And what does this tell our boys and men? Because it’s the same thing when I walked the women’s and men’s sections, if not even more pronounced. Women’s racks were strewn with dresses that looked like silver and gold disco balls and the men’s racks had black, gray, blue, dark green, more gray. Just looking at color, and not even more detailed things like fit or design, to me it looks like boys and men aren’t supposed to have any fun. They’re not supposed to see their bodies and their clothes as a way to express themselves, to be viewed in a decorative or showy way, to play with color, pattern, or texture.

To me this small detail, a wardrobe drained of color, portends that men cannot have — are not culturally allowed to have or are not “supposed” to have — a relationship with their own sensuality. Think about it — when you picture a “bachelor pad” in your mind, what do you see? Over the years in person and in media I’ve mostly seen hyper-minimal looks, lots of black, white, gray, and stainless steel, maybe some raw or dark wood, maybe some sports memorabilia. Colors are often bland and dark. It’s often feels hard and in many ways lifeless. Sometimes even a bit cold and empty.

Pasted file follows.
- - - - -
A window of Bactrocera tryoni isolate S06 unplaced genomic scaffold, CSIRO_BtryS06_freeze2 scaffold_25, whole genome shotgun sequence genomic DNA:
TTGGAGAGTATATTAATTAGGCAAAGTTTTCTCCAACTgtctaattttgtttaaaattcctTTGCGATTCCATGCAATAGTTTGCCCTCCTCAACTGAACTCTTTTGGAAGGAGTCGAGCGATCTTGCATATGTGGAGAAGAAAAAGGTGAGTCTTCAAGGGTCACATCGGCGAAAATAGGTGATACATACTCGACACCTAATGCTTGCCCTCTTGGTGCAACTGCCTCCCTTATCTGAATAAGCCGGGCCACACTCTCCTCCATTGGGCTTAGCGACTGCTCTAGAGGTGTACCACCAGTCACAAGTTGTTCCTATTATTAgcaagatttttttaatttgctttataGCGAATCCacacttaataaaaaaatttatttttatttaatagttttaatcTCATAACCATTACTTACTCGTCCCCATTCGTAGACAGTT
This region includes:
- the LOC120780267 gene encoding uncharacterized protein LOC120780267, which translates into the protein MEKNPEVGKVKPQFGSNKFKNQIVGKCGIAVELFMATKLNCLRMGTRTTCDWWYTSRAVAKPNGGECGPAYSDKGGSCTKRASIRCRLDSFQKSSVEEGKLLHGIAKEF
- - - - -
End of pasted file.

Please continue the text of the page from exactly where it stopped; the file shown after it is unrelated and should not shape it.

And what does male clothing or home styling have to do with anything? Well, we’re having this national “moment” about men and their bad behavior towards women — not all men, but enough men towards enough women that it’s made its way into many of our daily conversations. It makes me wonder:  if these men, who were once boys, had been allowed to get in touch with the full range of their sensuality by playing with color in something as mundane as their clothing, what would have happened — what could have happened?